However, the Lashkar has also attempted to tap the estimated 3,000 seminaries in Maharashtra, where an estimated 200,000 students study. Irfan Moinuddin Attar, a Lashkar operative who was killed on May 30, 2006, while training with a Hizb-ul-Mujahideen unit in Jammu and Kashmir's Pulwama district, had studied at seminaries at Shirol and Udgam in Kolhapur. Investigators believe he also attempted to recruit for the Lashkar from amongst seminary students in Gujarat — but with little success.

A wide canvas

SIMI's network, though, extends across much of India — a fact that has made it the principal ally of almost all major Islamist terrorist groups. Former SIMI ansars have played a key role in several major terror strikes in northern India, as investigations into the July 28, 2005, bombing of the Shramjeevi Express at Jaunpur, and the Varanasi serial bombings of March 7, 2006, demonstrated. In both cases, the links of SIMI cadre with the Bangladesh-based Harkat-ul-Jihad Islami were instrumental in the action of the strikes.

Mohammad Walliullah, the 32-year-old cleric from the village of Phulpur who is now facing trial for having organised the Varanasi bombings, was a SIMI ansar who had served time in jail for harbouring Jaish-e-Mohammad cadre. Among his closest associates in SIMI was Mohammad Zubair, the HuJI terrorist from Bharaich in Uttar Pradesh who was killed in a recent encounter with the Jammu and Kashmir police at Handwara, along the Line of Control in Jammu and Kashmir.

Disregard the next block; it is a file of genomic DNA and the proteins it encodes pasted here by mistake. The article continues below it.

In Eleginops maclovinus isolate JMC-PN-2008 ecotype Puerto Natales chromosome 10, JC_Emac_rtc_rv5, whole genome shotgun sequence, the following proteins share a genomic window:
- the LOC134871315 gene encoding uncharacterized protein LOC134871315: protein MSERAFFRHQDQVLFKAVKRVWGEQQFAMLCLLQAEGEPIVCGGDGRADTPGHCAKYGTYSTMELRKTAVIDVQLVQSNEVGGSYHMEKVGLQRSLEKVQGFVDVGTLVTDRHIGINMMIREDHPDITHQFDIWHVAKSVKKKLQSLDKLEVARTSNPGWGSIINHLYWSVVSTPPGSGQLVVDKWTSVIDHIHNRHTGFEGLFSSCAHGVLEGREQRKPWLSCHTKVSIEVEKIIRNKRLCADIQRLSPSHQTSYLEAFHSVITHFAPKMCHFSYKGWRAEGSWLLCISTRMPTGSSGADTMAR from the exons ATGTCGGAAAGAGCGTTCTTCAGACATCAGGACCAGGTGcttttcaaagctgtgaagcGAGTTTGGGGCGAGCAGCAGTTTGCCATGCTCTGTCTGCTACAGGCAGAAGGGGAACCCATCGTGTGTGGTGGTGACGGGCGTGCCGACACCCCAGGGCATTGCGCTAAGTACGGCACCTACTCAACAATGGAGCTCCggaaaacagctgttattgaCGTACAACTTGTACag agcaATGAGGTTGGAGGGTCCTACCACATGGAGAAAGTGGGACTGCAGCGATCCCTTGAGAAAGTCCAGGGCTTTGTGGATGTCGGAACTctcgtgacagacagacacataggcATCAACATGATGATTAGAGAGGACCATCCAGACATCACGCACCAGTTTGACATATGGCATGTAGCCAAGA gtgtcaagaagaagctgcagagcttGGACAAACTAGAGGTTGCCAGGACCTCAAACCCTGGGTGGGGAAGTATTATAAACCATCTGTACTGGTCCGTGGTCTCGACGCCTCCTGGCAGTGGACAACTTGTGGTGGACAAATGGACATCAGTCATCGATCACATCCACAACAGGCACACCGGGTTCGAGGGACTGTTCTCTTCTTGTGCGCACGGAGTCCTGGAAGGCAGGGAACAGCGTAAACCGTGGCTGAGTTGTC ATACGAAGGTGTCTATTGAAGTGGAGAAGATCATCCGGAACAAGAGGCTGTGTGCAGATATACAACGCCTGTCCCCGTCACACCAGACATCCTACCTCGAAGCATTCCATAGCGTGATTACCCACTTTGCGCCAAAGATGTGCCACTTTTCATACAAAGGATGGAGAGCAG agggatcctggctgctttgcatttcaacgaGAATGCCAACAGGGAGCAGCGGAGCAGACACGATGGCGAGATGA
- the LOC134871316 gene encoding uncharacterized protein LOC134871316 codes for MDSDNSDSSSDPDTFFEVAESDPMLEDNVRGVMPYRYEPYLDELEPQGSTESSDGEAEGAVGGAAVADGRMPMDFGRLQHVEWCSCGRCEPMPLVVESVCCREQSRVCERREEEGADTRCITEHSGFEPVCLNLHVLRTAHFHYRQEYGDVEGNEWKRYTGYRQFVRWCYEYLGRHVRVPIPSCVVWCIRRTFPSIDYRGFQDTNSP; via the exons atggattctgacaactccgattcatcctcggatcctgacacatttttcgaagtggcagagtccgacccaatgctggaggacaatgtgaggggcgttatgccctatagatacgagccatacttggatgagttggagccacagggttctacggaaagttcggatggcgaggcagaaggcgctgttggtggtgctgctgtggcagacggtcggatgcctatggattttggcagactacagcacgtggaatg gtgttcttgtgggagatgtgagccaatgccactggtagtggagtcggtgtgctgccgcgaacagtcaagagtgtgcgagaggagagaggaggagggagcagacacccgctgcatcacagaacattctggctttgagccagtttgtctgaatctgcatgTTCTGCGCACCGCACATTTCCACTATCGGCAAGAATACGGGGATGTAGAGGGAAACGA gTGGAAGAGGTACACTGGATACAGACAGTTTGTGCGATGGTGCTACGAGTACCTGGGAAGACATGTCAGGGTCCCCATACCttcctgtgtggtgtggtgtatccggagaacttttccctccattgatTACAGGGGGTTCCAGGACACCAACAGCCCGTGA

Intelligence sources told The Hindu that SIMI's Bangladesh links had been forged during its dealings with the Islami Chattra Shibir, the students wing of Bangladesh's Jamaat-e-Islami — contacts that were entirely legal before the Islamist group was proscribed. Both Waliullah and Zubair were recruited by one-time activists of the Islamic Chattra Shabir who had gone on to join the HuJI. HuJI cadre from Bangladesh executed the bombings — but Waliullah and Zubair provided the safehouses and guides necessary for a successful strike.

SIMI cadre, interestingly, also appear to have attempted to expand their presence in southern India. According to an official declaration before the tribunal that examined the legality of the ban on SIMI, its one-time cadre in the State had begun to develop links with the Lashkar.

SIMI, the Kerala Government believes, operates through 12 front organisations engaged in charitable work, two of which are based in the State capital, Thiruvananthapuram, and a third in Kochi.

In West Bengal, too, former SIMI cadre have attempted to draw new recruits from seminaries, religious associations, libraries and other community bodies — all legitimate enterprises. In the summer of 2003, for example, Islami Chattra Shibir activist Jamaluddin Chowdhury is believed to have taken seven men from an education camp organised by former SIMI operatives for training at a HuJI-linked seminary. Islamist mobilisation in Bangladesh is a source of considerable concern for the West Bengal Government.

Uttar Pradesh authorities, though, remain curiously reluctant to act against key SIMI figures. In May, an Uttar Pradesh Home Department spokesperson asserted that the State Government would not support an extension of the proscription of SIMI, claiming that it was not involved in "any [terrorist] activities" — a proposition undermined by the State police's own investigation into the Varanasi bombing. Local politics has long complicated counter-terrorism work in the state, a problem that needs to be addressed.

Policing and intelligence work helped prevent at least a dozen major terrorist strikes just this year. What the Mumbai strikes have made clear, though, is that India must prepare itself for a long and brutal war ahead.